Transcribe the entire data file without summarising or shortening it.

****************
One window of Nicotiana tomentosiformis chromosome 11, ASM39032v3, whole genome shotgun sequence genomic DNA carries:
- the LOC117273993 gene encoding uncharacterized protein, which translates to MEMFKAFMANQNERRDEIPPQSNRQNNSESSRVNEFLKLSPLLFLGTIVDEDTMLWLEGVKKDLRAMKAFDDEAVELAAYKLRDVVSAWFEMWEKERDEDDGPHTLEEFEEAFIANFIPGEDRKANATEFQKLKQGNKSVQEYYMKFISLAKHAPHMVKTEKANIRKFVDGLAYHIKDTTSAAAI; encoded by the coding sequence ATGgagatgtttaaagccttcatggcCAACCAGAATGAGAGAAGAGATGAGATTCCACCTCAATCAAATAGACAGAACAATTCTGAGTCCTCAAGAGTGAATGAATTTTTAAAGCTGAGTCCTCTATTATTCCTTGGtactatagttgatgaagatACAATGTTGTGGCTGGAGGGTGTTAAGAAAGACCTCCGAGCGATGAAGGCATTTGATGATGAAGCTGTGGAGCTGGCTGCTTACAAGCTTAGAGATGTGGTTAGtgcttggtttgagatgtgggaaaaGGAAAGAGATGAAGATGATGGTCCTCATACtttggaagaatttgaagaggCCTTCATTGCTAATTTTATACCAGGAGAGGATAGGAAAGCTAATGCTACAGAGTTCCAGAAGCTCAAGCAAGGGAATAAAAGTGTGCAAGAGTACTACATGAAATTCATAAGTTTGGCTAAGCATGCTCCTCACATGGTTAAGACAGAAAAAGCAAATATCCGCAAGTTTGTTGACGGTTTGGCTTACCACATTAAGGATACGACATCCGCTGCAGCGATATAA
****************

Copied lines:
One window of Nicotiana tomentosiformis chromosome 11, ASM39032v3, whole genome shotgun sequence genomic DNA carries:
- the LOC117273993 gene encoding uncharacterized protein, which translates to MEMFKAFMANQNERRDEIPPQSNRQNNSESSRVNEFLKLSPLLFLGTIVDEDTMLWLEGVKKDLRAMKAFDDEAVELAAYKLRDVVSAWFEMWEKERDEDDGPHTLEEFEEAFIANFIPGEDRKANATEFQKLKQGNKSVQEYYMKFISLAKHAPHMVKTEKANIRKFVDGLAYHIKDTTSAAAI; encoded by the coding sequence ATGgagatgtttaaagccttcatggcCAACCAGAATGAGAGAAGAGATGAGATTCCACCTCAATCAAATAGACAGAACAATTCTGAGTCCTCAAGAGTGAATGAATTTTTAAAGCTGAGTCCTCTATTATTCCTTGGtactatagttgatgaagatACAATGTTGTGGCTGGAGGGTGTTAAGAAAGACCTCCGAGCGATGAAGGCATTTGATGATGAAGCTGTGGAGCTGGCTGCTTACAAGCTTAGAGATGTGGTTAGtgcttggtttgagatgtgggaaaaGGAAAGAGATGAAGATGATGGTCCTCATACtttggaagaatttgaagaggCCTTCATTGCTAATTTTATACCAGGAGAGGATAGGAAAGCTAATGCTACAGAGTTCCAGAAGCTCAAGCAAGGGAATAAAAGTGTGCAAGAGTACTACATGAAATTCATAAGTTTGGCTAAGCATGCTCCTCACATGGTTAAGACAGAAAAAGCAAATATCCGCAAGTTTGTTGACGGTTTGGCTTACCACATTAAGGATACGACATCCGCTGCAGCGATATAA